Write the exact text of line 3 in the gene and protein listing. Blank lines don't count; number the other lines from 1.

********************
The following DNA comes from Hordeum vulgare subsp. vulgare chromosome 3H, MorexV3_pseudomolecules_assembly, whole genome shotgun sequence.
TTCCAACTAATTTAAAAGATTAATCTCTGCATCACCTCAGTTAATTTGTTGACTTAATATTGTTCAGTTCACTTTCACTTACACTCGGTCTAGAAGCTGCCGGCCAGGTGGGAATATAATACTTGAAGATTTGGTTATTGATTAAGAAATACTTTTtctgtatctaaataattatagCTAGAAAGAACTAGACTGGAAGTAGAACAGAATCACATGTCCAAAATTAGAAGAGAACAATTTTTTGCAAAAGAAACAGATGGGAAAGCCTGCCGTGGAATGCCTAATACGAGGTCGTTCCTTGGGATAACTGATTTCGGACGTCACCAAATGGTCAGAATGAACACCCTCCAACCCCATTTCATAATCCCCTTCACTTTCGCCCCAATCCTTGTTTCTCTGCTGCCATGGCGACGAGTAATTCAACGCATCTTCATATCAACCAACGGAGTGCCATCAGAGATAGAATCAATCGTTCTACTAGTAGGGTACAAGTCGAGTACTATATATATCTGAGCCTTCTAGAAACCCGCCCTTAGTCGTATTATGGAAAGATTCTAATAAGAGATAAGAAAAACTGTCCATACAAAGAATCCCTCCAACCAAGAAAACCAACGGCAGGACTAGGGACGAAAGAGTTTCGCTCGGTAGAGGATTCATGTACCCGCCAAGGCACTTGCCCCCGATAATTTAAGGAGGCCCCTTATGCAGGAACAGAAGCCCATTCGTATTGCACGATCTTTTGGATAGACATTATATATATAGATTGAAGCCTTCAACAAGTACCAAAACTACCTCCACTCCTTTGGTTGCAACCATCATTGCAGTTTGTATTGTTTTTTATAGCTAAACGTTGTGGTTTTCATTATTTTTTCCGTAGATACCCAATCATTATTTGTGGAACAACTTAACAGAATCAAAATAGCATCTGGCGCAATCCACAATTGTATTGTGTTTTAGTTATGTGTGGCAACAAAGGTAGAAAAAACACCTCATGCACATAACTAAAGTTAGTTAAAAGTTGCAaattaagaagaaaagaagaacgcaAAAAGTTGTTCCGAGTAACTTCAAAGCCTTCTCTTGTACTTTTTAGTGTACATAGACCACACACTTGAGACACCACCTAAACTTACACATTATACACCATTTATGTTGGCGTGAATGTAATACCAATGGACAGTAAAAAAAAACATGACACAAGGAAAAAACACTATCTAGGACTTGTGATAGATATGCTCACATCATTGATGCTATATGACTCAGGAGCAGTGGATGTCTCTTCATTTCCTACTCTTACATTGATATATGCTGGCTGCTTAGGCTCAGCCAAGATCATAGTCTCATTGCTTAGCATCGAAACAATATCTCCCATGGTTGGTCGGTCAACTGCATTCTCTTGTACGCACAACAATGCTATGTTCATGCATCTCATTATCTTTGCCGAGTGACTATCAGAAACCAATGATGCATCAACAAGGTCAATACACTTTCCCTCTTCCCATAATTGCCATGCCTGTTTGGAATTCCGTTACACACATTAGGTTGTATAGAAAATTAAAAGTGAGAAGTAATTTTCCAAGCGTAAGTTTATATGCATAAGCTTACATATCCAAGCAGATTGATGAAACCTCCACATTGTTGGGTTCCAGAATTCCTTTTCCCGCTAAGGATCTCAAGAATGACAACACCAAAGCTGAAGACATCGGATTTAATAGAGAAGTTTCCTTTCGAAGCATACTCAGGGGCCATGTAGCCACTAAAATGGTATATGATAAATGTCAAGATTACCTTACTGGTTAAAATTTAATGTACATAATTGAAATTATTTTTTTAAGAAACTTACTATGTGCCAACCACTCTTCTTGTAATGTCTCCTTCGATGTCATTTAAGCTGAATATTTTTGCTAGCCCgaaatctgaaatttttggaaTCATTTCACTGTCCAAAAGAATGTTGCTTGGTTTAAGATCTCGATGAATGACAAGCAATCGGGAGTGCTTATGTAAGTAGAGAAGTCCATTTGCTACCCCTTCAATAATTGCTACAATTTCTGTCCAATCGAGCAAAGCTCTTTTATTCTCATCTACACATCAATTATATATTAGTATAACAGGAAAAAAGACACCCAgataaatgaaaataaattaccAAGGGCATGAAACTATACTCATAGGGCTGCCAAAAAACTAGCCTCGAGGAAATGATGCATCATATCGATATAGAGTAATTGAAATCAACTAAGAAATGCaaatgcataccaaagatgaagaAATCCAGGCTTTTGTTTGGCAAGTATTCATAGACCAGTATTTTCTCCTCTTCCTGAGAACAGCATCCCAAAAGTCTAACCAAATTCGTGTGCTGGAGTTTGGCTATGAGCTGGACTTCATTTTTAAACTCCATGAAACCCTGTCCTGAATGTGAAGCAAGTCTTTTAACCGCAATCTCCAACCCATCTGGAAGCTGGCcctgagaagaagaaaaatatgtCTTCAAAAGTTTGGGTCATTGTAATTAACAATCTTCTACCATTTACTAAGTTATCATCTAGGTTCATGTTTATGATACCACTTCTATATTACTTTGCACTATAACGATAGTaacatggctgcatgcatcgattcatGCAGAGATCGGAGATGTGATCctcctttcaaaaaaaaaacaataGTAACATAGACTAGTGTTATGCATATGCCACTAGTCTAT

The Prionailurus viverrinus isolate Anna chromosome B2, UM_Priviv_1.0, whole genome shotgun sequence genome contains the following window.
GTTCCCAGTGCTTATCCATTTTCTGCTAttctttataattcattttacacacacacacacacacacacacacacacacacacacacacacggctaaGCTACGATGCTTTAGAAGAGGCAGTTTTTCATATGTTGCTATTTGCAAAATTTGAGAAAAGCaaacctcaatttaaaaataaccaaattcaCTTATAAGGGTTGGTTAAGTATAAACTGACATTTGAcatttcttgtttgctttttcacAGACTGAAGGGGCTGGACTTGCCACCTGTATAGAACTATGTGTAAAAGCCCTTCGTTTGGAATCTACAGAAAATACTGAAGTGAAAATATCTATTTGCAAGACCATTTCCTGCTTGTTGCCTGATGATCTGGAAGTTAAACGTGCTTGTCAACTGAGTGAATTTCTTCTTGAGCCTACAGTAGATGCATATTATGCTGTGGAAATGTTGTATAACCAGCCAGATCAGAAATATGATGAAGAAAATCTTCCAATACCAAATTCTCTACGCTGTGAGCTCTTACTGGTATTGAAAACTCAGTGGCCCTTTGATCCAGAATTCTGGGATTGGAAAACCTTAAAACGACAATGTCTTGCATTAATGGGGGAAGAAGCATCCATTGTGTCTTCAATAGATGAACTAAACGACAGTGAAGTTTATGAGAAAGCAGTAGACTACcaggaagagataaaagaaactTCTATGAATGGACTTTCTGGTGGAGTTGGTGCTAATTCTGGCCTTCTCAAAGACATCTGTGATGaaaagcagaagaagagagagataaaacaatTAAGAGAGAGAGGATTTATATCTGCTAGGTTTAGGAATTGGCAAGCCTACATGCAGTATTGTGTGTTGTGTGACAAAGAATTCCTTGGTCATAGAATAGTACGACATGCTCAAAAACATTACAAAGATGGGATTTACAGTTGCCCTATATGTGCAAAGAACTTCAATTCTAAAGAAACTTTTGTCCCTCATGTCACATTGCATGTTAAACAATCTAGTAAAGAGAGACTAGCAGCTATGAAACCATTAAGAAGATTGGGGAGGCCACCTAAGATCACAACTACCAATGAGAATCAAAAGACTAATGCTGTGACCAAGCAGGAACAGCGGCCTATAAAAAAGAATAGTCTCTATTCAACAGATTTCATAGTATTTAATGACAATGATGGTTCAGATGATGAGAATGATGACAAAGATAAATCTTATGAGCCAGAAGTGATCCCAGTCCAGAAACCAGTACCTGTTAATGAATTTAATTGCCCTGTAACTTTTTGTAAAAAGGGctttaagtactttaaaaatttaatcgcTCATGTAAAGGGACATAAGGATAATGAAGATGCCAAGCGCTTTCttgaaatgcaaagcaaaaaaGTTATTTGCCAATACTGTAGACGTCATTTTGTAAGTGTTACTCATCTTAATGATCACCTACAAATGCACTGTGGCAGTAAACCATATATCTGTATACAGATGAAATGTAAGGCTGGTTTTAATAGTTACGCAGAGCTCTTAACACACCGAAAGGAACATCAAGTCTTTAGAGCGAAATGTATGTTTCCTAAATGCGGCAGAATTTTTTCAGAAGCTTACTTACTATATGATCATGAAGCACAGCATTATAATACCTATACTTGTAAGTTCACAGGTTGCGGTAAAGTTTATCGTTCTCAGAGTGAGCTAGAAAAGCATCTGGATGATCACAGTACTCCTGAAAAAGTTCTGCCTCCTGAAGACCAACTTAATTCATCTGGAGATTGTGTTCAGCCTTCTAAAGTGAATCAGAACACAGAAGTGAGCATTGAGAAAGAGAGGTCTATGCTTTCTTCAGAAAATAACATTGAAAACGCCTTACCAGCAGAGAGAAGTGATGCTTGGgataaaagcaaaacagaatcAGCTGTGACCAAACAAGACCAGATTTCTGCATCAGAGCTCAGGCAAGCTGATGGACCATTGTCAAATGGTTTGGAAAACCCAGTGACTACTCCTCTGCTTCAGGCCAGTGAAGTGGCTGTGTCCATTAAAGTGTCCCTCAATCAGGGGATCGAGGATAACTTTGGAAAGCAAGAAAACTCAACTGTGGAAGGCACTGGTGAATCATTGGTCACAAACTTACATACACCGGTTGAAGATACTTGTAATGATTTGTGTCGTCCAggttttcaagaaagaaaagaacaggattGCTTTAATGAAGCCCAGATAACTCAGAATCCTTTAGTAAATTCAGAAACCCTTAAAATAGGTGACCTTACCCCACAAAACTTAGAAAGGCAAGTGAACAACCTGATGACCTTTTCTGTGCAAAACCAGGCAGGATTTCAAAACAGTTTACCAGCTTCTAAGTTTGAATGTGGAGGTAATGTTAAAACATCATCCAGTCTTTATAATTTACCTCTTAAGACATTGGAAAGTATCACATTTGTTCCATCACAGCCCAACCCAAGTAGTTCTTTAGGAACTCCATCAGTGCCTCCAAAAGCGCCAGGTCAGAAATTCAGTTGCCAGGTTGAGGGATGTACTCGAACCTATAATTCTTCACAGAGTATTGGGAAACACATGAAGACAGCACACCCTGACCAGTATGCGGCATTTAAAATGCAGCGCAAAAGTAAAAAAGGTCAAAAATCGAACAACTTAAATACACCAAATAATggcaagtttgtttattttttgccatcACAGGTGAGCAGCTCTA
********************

The Prionailurus viverrinus isolate Anna chromosome B2, UM_Priviv_1.0, whole genome shotgun sequence genome contains the following window.